Emigrated Under Duress
In the fall of 1958, Ashkenazy toured several United States and Canadian cities in an arrangement with concert impresario Sol Hurok, and the foreign critics wrote effusively of talents. In 1959, he met a 19-yearold pianist from London, born of an Icelandic family, at the Tchaikovsky Piano Competition. A year later, Thorunn (Dody) Johannsdottir moved to Moscow to study at the Conservatory, and the two began dating despite the pressure Ashkenazy celebrity in the Soviet Unioneceived from authorities for dating a foreigner. Johannsdottir told him that she was willing to live in Soviet Union, and the two were married in 1961. She was even forced to relinquish her Icelandic citizenship, and when their first child was born, had to apply for a travel visa to visit her parents in London with Vladimir Jr., who was called Vovka. It took five months to obtain permission, and after Ashkenazy shared first prize in the 1962 Tchaikovsky Competition, they began to consider moving abroad permanently.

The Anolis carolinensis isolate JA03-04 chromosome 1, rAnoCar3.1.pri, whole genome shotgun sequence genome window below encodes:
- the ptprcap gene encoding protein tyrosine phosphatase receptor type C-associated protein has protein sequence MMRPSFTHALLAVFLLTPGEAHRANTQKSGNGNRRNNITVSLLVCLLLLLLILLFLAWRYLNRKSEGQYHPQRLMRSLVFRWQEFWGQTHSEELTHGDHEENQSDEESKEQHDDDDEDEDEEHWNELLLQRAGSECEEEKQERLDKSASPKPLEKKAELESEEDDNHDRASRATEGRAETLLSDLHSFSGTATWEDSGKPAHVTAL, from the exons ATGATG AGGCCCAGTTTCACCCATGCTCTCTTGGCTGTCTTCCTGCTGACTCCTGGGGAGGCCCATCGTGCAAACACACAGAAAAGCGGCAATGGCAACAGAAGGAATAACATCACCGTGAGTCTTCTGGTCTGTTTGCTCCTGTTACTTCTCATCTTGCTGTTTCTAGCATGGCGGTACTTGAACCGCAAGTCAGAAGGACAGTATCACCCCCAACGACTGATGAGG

In 1962, Ashkenazy made another concert tour of the United States. In 1987, Nation critic Edward W. Said recalled one of the engagements and his impression of the young Russian. "Phenomenally gifted and wonderfully natural and instinctive in his playing, he seemed incapable of an ugly or awkward performance of the pieces he chose." The year concluded with a Christmas visit with his in-laws in London, and the family returned to Moscow on the second day of the new year. "I felt terribly low, as though prison gates were closing behind us," he wrote in Beyond Frontiers. With his earnings from the tour, Ashkenazy bought his own Steinway grand piano for the apartment he and Dody had finally been given. When he was scheduled to play in England in March of 1963, he asked for a visa for both Dody and Vovka, so that they could again visit family in London. While there, he and Dody made contact with the officials of the British Foreign office, who stamped residency permits in their passports. They did not apply for political asylum, as reported in the press at the time. Husband and wife returned to Moscow one final time, where authorities promised him an open travel visa and gave him a car, but he flew to London on July 2, 1963. His last Moscow recital, a performance of Beethoven and Chopin piano works on June 9, 1963, was recorded. "His playing on this occasion has tremendous vitality and energy," wrote Donald Manildi in American Record Guide.